In December 2010, the government had to step down after losing a vote of confidence. New Prime Minister became Sato Kilman. However, he held off only for a new distrust vote in April 2011. The following months were marked by several different governments as various courts dismissed the sitting government. After several replacements, however, Kilman could only continue. But only until March 2013, when eight members of government changed sides to the opposition. New Prime Minister was Moana Carcasses Kalosil. Kalosil focused on global climate change with the creation of a new Ministry of Planning and Climate Change, and also stood out as solid support for the Papuan people in Irian Jayaand their fight against Indonesia. He further stated that he would clean up the previous governments’ sale of diplomatic passports. A few days after the takeover of power, 10 diplomatic passports were withdrawn, and it was estimated that about 2/3 of the country’s “diplomats” had simply bought themselves for passports.
Kalosil only held as prime minister until March 2014, when Joe Natuman took over the post.
Baldwin Lonsdale was named president in September 2014. He was elected to an electoral college made up of the country’s MPs and provincial governors. The college had to go through 8 electoral rounds before Lonsdale could be appointed.
- Follow abbreviationfinder to see what is the meaning of VU in geography. It can stand for Vanuatu. Click this site to see other possible meanings of this acronym.
According to Countryaah, the unstable political situation in Vanuatu continued through 2014 and 15. In June, Prime Minister Sato Kilman fired from the post of Foreign Minister. A week later, Kilman overturned Natuman by a distrust vote. In October, half of Kilman’s government was arrested and charged with corruption. Including Deputy Prime Minister Moana Carcasses. Kilman himself declined to comment on the corruption and instead left the ministers at their post to the point where they were picked up by police.
Vanuatu Island state of Oceania, in Melanesia.
The State of Vanuatu is formed by an archipelago of about forty islands, partly volcanic, partly madreporic, located about 2000 km from the north-eastern coast of Australia. The major islands are Espiritu Santu, in the northern group, Malakula and Éfaté, in the two central groups, and Erromango, in the south. The territory is mainly mountainous; maximum height is that of Mount Tabwemasana (1879 m) on the island of Espiritu Santo. The climate is subequatorial, with high temperatures all year round and very abundant rainfall (2000-3800 mm per year).
Almost all of the residents (98.5%) are of Melanesian stock. There are also small minorities of Europeans (about 2500 people) and immigrants from various parts of Asia and Oceania, who have come to the country to work on the plantations. The demographic increase (1.3% in 2009), although declining in recent years, remains quite strong, as well as the birth rate (21 ‰). About 80% of the population lives in villages, mostly located along the coasts. The only urban center is the capital Port Vila (45.694 residents In 2009), on the island of Éfaté, which carries out port and commercial functions.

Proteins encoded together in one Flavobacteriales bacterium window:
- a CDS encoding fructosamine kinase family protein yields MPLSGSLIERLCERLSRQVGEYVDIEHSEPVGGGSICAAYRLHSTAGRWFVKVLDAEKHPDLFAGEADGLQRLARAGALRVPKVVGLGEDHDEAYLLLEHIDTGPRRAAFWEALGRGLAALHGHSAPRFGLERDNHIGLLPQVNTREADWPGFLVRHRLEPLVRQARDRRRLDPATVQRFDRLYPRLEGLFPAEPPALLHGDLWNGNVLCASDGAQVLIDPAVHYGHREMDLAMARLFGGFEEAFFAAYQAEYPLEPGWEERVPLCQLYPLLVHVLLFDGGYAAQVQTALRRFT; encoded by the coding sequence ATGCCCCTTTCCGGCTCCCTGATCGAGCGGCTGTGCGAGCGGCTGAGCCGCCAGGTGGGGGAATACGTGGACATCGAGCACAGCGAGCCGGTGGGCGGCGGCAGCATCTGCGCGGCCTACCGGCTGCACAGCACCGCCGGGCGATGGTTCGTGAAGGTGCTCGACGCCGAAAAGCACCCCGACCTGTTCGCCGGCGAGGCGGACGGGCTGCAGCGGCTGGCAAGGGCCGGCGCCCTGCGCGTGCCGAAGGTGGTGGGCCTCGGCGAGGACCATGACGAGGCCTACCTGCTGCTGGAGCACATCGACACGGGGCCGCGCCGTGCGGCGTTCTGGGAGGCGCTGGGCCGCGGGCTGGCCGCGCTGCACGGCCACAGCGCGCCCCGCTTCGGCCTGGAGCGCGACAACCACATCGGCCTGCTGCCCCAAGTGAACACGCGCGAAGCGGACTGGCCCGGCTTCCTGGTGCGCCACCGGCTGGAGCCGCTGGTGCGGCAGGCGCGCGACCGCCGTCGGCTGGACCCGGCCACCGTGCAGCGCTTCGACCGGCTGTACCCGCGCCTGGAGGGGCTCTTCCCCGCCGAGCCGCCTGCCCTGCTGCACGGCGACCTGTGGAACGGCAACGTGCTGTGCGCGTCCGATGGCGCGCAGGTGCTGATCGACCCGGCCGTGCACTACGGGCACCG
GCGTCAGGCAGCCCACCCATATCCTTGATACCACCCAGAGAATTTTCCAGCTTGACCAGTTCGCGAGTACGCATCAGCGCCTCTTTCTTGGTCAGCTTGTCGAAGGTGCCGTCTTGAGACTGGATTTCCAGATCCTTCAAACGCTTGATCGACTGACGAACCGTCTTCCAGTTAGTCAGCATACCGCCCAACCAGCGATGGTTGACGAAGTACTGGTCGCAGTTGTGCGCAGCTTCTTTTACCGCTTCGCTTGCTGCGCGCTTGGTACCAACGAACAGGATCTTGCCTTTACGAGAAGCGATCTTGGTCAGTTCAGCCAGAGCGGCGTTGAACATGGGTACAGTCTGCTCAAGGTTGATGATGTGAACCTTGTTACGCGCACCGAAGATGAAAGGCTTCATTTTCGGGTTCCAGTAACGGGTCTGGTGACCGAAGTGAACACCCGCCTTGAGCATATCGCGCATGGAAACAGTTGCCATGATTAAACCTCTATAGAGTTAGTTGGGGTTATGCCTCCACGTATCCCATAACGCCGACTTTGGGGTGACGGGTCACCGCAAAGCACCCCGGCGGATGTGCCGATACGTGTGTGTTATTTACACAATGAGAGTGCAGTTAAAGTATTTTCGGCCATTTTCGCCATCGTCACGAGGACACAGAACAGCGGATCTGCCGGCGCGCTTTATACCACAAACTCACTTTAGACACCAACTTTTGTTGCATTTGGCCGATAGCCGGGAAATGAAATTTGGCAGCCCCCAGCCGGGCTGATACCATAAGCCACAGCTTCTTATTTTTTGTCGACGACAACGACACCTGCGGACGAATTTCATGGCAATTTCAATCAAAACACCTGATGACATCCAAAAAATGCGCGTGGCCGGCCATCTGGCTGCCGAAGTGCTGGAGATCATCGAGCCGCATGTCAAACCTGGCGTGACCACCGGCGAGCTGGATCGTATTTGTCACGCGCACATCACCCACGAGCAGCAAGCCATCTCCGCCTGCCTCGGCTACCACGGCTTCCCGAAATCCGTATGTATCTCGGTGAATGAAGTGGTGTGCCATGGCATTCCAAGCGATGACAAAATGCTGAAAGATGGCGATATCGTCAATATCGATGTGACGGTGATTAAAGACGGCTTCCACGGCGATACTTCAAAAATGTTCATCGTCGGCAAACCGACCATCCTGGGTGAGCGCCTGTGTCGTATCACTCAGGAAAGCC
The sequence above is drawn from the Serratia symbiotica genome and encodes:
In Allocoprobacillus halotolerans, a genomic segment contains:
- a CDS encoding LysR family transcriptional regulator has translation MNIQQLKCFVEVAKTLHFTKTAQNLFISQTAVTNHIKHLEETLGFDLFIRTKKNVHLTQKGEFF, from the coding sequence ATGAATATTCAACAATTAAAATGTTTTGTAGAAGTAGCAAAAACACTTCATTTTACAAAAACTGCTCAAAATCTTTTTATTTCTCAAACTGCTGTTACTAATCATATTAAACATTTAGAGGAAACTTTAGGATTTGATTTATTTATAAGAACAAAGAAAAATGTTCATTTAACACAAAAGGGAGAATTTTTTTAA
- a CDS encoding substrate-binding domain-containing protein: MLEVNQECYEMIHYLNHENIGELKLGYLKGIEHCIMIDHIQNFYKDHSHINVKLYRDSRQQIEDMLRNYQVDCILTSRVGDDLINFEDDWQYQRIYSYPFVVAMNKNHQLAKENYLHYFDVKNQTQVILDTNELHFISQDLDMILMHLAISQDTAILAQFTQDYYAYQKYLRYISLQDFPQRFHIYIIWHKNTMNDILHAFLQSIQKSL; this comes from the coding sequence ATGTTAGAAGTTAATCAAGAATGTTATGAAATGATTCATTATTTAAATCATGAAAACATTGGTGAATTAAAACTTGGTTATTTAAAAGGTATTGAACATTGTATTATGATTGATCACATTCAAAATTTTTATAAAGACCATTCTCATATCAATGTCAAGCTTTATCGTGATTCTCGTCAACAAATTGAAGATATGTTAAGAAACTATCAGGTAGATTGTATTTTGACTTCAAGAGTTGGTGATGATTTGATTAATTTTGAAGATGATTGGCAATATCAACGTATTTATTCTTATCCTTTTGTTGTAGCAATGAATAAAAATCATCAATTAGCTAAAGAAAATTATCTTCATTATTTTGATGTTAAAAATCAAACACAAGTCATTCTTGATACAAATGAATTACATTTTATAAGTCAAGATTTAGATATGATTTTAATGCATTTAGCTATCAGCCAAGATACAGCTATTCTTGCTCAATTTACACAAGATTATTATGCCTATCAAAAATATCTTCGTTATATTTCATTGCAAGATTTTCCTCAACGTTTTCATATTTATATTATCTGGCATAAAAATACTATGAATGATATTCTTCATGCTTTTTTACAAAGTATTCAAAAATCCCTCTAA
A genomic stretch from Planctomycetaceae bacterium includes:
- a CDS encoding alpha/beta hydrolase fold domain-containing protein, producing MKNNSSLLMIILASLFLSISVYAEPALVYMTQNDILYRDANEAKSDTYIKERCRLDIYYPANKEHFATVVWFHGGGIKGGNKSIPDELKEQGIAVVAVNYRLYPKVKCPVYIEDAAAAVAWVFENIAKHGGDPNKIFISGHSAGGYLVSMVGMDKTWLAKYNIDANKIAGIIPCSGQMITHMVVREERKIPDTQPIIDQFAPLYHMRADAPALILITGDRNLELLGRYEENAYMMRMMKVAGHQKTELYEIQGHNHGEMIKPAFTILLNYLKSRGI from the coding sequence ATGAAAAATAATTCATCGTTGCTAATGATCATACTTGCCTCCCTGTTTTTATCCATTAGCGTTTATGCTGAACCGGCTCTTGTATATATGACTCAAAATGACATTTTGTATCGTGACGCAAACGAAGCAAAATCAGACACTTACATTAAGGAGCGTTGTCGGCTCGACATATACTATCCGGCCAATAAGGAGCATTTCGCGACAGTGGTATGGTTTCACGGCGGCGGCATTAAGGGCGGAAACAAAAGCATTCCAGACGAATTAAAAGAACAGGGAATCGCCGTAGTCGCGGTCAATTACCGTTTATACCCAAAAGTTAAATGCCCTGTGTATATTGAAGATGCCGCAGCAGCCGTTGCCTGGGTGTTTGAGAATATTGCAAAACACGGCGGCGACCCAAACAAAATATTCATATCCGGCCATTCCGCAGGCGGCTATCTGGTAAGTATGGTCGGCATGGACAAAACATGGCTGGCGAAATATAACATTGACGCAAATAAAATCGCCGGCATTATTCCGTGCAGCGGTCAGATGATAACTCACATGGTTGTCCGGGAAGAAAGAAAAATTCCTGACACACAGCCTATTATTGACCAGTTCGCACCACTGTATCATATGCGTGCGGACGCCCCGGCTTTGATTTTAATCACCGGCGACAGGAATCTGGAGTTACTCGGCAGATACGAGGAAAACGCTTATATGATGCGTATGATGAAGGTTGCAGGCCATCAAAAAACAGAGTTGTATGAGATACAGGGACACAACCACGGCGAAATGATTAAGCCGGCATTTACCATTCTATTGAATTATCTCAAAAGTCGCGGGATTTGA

In addition to English and French, bislama, a language of Melanesian origin enriched with many English terms, is the official language. The population is almost entirely Christian, mainly Protestant, with a non-negligible Catholic minority (13.1%). Animist cults survive in isolated areas of the interior.
Vanuatu’s economy is based almost exclusively on agriculture, above all on the production and export of copra, a crop that is however exposed to the risks of frequent climatic catastrophes. Since the 1990s, the government has implemented a diversification plan that has focused above all on the development of the tourism sector. However, the economic take-off still appears to be blocked by the scarcity of infrastructures, by the clear prevalence of activities linked to foreign capital and, fundamentally, by the geographic isolation of the archipelago. The agricultural sector contributes 26% to the formation of the GDP and employs over 60% of the workforce. In addition to copra, the main export items are cocoa and coffee; for the rest, subsistence products prevail (corn, cassava, taro, yams, fruit, vegetables). The breeding, especially pork and cattle, and fishing guarantees good income. Apart from small reserves of manganese, mineral resources are negligible and hydrocarbons are completely lacking. Industry (12% of GDP; 5% of the workforce) is almost exclusively based on the processing of agricultural products. Privileged tax conditions have allowed the development of financial assets offshore.